“Type I” and “Type II” errors, names first given by Jerzy Neyman and Egon Pearson to describe rejecting a null hypothesis when it’s true and accepting one when it’s not, are too vague for stat newcomers (and in general). This is better. [via]
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There are rules—usually for specific chart types meant to be read in a specific way—that you shouldn’t break. When they are, everyone loses. This is that small handful.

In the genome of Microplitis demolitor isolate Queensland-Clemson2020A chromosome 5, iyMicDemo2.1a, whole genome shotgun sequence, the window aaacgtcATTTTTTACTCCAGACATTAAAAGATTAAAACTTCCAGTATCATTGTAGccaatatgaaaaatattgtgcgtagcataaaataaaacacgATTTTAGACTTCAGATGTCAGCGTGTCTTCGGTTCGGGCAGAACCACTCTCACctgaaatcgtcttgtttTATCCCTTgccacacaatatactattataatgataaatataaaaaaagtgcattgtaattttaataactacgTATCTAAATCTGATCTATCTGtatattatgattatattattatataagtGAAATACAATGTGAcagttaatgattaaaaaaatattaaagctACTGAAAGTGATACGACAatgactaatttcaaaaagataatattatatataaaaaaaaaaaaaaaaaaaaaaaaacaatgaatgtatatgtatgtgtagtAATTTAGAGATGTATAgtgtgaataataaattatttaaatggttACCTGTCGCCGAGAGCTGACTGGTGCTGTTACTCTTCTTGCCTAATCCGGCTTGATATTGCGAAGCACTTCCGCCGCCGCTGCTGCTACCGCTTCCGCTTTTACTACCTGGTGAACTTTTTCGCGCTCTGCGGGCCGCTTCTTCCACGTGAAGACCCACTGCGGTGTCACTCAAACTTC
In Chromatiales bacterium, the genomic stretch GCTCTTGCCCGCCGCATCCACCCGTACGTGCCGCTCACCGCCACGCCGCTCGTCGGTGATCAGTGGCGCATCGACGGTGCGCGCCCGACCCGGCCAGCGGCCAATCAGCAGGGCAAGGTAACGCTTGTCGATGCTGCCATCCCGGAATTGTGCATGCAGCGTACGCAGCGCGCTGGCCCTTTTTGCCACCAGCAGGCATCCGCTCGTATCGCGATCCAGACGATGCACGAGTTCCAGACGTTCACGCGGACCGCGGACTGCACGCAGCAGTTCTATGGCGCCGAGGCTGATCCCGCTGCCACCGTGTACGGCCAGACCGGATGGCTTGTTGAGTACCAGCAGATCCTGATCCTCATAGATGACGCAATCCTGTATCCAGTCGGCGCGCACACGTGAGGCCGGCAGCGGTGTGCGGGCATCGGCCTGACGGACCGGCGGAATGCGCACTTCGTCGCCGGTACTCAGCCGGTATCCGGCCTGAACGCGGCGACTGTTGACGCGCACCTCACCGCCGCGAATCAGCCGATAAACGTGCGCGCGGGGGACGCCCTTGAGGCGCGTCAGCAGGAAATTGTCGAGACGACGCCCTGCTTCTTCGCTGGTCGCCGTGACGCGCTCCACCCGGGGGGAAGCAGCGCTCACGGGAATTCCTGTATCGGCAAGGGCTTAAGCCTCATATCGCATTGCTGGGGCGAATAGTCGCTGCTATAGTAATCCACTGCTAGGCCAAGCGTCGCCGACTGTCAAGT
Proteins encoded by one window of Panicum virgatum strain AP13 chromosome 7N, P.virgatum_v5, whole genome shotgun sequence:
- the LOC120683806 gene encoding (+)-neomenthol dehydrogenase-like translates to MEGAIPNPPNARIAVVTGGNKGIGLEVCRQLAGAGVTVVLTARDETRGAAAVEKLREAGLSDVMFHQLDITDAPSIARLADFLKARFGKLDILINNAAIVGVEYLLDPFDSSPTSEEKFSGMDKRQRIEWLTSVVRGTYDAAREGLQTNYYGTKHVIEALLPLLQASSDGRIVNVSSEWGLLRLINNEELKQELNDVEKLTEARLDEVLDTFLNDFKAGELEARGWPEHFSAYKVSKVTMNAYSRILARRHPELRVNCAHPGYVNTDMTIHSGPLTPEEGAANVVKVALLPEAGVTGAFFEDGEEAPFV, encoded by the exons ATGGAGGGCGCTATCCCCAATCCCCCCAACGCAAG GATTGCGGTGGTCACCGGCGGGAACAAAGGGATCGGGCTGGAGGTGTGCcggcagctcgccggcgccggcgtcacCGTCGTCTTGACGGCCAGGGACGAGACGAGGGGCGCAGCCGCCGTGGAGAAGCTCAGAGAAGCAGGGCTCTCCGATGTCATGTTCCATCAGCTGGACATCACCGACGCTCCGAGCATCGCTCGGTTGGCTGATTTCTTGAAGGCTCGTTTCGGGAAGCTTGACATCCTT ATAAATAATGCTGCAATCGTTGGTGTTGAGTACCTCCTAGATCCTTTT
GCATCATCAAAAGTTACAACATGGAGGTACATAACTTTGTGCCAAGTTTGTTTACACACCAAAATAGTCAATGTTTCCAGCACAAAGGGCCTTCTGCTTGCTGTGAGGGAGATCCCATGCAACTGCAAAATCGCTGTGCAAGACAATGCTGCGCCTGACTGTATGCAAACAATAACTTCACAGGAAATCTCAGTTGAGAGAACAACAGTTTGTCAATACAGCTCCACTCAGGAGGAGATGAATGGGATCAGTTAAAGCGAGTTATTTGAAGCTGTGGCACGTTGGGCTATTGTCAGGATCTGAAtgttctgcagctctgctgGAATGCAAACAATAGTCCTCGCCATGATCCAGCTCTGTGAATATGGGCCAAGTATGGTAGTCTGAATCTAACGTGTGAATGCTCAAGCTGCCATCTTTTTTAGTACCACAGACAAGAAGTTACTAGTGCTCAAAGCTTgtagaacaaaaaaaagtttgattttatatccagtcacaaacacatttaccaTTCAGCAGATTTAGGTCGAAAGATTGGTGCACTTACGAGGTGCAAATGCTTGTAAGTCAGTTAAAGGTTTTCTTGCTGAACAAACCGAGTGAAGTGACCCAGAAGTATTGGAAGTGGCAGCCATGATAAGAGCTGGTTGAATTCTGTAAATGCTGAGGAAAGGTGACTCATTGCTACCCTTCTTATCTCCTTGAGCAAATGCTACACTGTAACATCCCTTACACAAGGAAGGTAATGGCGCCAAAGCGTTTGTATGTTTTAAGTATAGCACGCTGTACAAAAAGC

Moving on from the most trendy names in US history, let’s look at the most unisex ones. Some names have …
For various occupations, the difference between the person who makes the most and the one who makes the least can be significant.
I call myself a statistician, because, well, I’m a statistics graduate student. However, the most important things I’ve learned are less formal, but have proven extremely useful when working/playing with data.